By Shelley Grieshop
Die-hard cross-country runners are a special breed, many times getting up at the crack of dawn to train while most people are still sipping their morning coffee.
Coldwater native Kelly Klosterman fits the energetic mold. The petite 25-year-old puts in a full day at work before heading out for her daily hour-plus jog in preparation for Monday's historic 26.2-mile Boston Marathon.
"I run everyday, usually an hour to an hour and a half," says Klosterman, 25, who now resides in Cincinnati. "Right before a marathon I run two hours or more."
Klosterman, known to race officials as #9440, isn't a novice when it comes to long-distance running. She participated in the Boston Marathon for the first time last year and previously finished six other marathons in Cincinnati, Columbus and Cleveland.
Like most avid runners, she views Monday's race as "the big one." "It really is special, you have such a feeling of accomplishment when you finish," says the 1998 Coldwater High School graduate. "The course is different than most, more hills, great scenery."
Klosterman isn't the only local face this year in the second-largest single day sporting event in the world. (The Super Bowl is first.) Dan Hartings, 48, of Celina, and Pete Lisi, a Coldwater schoolteacher, will depart for the New England area on Saturday.
To qualify for this year's 109th Boston Marathon, runners must be 18 years old and have met qualifying times by competing in another marathon within the last two years. The times are set by Boston officials and vary depending on the runner's age and gender.
Klosterman finished the 2004 Boston Marathon with a time of three hours, 30 minutes -- qualifying her this year with 10 minutes to spare.
Hartings ran his first-ever marathon in Columbus in October and finished in three hours, 29 minutes and 33 seconds -- beating qualification time by just 27 seconds. Hartings' niece, Andrea Selhorst, 23, a Versailles High School graduate, will accompany him in Monday's prestigious race.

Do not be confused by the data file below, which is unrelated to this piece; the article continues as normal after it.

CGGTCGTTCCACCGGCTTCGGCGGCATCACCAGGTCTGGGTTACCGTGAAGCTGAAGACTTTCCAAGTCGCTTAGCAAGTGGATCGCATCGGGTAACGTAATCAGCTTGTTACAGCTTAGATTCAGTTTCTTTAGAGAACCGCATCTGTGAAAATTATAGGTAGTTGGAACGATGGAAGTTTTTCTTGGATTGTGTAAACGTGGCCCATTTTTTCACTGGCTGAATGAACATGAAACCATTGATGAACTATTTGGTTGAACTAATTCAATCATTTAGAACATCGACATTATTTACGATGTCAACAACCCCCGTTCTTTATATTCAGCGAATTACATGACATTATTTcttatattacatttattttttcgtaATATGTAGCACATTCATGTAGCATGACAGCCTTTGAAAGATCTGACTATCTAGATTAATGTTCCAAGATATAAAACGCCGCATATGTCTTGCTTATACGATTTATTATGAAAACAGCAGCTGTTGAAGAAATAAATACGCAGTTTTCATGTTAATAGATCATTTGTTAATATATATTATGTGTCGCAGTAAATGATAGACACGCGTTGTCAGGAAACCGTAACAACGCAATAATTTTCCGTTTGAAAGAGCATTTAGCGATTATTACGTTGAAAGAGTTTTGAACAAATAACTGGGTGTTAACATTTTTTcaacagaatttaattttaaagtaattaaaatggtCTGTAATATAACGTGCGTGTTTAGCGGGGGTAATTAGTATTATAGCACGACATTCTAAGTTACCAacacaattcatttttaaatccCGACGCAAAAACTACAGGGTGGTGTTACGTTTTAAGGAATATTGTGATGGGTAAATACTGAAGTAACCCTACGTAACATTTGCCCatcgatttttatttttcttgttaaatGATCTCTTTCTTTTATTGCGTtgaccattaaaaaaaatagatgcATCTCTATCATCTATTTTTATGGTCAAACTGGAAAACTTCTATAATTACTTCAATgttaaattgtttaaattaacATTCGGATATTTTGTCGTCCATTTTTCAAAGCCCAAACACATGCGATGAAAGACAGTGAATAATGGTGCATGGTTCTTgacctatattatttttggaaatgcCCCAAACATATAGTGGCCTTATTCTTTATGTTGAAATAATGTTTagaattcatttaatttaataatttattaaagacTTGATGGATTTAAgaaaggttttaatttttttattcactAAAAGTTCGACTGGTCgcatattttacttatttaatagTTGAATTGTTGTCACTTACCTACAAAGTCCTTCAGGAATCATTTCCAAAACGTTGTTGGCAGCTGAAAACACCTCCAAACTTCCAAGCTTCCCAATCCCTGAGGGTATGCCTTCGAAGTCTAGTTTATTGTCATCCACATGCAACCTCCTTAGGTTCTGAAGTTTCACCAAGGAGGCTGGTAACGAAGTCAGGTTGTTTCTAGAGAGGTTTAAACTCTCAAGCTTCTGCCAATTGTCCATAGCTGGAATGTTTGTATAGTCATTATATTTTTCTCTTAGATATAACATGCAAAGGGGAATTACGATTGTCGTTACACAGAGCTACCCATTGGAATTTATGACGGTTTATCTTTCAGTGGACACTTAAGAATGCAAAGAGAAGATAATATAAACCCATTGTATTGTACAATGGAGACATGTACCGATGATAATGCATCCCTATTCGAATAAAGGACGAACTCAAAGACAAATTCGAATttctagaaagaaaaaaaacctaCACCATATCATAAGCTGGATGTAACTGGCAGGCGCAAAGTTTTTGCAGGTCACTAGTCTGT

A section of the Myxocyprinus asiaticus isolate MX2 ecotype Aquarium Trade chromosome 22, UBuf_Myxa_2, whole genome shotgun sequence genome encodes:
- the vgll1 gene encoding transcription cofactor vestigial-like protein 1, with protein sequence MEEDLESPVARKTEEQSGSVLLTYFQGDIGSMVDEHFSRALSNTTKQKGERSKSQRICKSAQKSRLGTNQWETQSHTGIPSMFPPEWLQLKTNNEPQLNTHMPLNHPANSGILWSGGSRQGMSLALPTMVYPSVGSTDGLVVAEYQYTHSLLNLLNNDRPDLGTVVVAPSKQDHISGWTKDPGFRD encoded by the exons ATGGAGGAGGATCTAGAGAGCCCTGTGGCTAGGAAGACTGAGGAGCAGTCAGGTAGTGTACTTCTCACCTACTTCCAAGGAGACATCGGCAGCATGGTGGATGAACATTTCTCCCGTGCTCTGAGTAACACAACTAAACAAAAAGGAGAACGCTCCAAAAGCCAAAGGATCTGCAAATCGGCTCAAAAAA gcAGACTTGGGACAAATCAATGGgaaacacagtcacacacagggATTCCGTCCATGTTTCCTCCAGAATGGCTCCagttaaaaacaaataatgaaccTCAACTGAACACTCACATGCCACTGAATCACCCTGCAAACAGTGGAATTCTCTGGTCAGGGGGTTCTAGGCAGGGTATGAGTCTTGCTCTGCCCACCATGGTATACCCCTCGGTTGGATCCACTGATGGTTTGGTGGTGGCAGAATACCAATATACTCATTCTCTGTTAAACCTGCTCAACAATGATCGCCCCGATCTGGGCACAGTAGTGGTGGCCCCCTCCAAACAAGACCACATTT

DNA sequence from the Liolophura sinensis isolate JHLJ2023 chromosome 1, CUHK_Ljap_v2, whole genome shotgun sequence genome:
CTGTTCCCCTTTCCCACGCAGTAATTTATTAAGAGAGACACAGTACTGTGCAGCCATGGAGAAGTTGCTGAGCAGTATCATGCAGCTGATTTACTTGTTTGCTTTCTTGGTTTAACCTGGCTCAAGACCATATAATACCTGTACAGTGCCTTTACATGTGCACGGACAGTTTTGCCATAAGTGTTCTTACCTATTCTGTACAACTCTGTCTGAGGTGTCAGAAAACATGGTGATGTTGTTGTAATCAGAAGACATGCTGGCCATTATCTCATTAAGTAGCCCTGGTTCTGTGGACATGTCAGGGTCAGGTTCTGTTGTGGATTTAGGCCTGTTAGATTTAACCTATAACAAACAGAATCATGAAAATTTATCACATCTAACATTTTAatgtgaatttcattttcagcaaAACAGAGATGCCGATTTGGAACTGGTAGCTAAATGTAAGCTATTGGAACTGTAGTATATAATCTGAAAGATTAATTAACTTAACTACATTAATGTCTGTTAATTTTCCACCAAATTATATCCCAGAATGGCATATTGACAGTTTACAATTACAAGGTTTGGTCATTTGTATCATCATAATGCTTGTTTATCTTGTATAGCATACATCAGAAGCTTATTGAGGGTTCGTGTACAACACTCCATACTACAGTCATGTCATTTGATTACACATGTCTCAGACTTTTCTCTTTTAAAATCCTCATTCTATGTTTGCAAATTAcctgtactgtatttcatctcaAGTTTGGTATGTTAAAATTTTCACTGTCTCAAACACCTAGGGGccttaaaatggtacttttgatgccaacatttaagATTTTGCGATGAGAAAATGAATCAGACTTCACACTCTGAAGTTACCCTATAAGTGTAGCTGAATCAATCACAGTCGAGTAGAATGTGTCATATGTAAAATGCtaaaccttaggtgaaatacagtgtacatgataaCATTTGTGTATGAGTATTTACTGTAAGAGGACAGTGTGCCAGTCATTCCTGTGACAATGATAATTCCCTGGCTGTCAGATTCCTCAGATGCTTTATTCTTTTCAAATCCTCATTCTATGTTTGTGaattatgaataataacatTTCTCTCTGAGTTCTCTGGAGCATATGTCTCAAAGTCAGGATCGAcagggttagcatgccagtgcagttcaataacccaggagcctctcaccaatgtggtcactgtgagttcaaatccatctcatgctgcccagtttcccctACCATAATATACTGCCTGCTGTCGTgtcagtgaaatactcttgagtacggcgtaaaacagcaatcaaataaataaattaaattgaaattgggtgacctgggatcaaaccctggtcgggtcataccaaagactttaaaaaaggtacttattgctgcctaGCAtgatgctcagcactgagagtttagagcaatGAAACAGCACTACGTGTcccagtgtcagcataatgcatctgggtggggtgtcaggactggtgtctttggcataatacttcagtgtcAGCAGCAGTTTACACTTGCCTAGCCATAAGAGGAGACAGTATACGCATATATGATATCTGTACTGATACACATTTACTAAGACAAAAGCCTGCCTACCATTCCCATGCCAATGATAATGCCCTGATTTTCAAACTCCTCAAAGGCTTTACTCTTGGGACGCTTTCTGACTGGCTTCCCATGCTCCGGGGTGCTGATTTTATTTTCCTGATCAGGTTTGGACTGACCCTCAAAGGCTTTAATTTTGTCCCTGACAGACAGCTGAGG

Lisi, 26, of Wapakoneta, qualified for Monday's race by running a three-hour, eight-minute and 50-second marathon at Disney World last year. He had to beat a time of three hours and 10 minutes.
Klosterman recalls finishing last year's marathon and the phone call she immediately made to her parents, Luke and Rene Klosterman, back home in Coldwater.
"I screamed, 'Dad, I finished!' It was such a good feeling," she says, explaining how her father is her biggest fan.
Her parents plan to fly to Boston to watch her run this race in person, she says.
While in high school Klosterman ran cross country and track and participated in gymnastics. At the University of Dayton, where she earned a marketing degree in 2002, she continued her love of running as a member of the university's track and cross country teams.
Her running strategy has always been to start slow and pick up speed at the end. At 5-foot, 3-inches tall, her short legs have a lot of pavement to cover. She'd like to beat her own personal best on Monday but agrees with the other local runners that it's "just fun to be running."
"You get to run through some really neat parts of town, and there's all those people out there supporting you along the way," she says. "The whole event focuses on health and how people can have fun without partying or sitting in a bar. I like that."